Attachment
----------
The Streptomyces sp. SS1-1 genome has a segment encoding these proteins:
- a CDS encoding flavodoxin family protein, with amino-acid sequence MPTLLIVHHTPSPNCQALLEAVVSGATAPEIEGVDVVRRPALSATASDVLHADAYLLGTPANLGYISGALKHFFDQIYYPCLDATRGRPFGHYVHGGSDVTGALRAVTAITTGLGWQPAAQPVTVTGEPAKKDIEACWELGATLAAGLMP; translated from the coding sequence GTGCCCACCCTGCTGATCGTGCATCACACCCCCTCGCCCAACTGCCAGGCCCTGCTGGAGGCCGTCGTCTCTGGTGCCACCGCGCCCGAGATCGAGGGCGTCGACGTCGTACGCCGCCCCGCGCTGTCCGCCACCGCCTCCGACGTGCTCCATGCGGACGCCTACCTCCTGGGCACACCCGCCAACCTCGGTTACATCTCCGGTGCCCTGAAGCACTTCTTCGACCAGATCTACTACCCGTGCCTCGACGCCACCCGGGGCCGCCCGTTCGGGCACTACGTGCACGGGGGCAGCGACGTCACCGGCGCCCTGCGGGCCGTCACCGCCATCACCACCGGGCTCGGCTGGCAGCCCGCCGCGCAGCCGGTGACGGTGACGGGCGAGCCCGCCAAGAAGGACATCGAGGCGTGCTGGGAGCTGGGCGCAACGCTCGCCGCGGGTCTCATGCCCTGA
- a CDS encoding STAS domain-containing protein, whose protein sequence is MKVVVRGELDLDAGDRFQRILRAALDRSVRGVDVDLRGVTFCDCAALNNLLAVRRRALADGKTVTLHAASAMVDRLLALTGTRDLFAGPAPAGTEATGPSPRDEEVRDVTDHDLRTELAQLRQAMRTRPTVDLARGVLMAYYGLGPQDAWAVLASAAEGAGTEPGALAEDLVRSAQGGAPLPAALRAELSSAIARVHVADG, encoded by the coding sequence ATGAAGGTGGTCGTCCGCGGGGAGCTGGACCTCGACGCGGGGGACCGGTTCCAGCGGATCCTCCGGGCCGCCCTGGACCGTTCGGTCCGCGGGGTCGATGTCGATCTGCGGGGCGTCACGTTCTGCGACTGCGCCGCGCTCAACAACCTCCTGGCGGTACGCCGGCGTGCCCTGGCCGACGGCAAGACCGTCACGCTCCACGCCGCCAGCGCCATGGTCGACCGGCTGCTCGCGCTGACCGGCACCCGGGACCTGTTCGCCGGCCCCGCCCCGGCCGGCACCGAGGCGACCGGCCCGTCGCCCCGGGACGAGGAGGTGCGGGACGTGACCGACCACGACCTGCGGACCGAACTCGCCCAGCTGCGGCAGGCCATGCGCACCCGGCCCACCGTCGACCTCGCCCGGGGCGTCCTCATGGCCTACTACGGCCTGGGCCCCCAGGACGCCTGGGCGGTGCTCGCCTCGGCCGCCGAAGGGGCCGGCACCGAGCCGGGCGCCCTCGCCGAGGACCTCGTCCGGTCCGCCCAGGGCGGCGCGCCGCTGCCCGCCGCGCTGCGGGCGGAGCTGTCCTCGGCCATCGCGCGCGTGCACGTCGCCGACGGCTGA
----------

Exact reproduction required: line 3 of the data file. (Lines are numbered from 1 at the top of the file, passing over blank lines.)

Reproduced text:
- a CDS encoding STAS domain-containing protein, whose protein sequence is MKVVVRGELDLDAGDRFQRILRAALDRSVRGVDVDLRGVTFCDCAALNNLLAVRRRALADGKTVTLHAASAMVDRLLALTGTRDLFAGPAPAGTEATGPSPRDEEVRDVTDHDLRTELAQLRQAMRTRPTVDLARGVLMAYYGLGPQDAWAVLASAAEGAGTEPGALAEDLVRSAQGGAPLPAALRAELSSAIARVHVADG, encoded by the coding sequence ATGAAGGTGGTCGTCCGCGGGGAGCTGGACCTCGACGCGGGGGACCGGTTCCAGCGGATCCTCCGGGCCGCCCTGGACCGTTCGGTCCGCGGGGTCGATGTCGATCTGCGGGGCGTCACGTTCTGCGACTGCGCCGCGCTCAACAACCTCCTGGCGGTACGCCGGCGTGCCCTGGCCGACGGCAAGACCGTCACGCTCCACGCCGCCAGCGCCATGGTCGACCGGCTGCTCGCGCTGACCGGCACCCGGGACCTGTTCGCCGGCCCCGCCCCGGCCGGCACCGAGGCGACCGGCCCGTCGCCCCGGGACGAGGAGGTGCGGGACGTGACCGACCACGACCTGCGGACCGAACTCGCCCAGCTGCGGCAGGCCATGCGCACCCGGCCCACCGTCGACCTCGCCCGGGGCGTCCTCATGGCCTACTACGGCCTGGGCCCCCAGGACGCCTGGGCGGTGCTCGCCTCGGCCGCCGAAGGGGCCGGCACCGAGCCGGGCGCCCTCGCCGAGGACCTCGTCCGGTCCGCCCAGGGCGGCGCGCCGCTGCCCGCCGCGCTGCGGGCGGAGCTGTCCTCGGCCATCGCGCGCGTGCACGTCGCCGACGGCTGA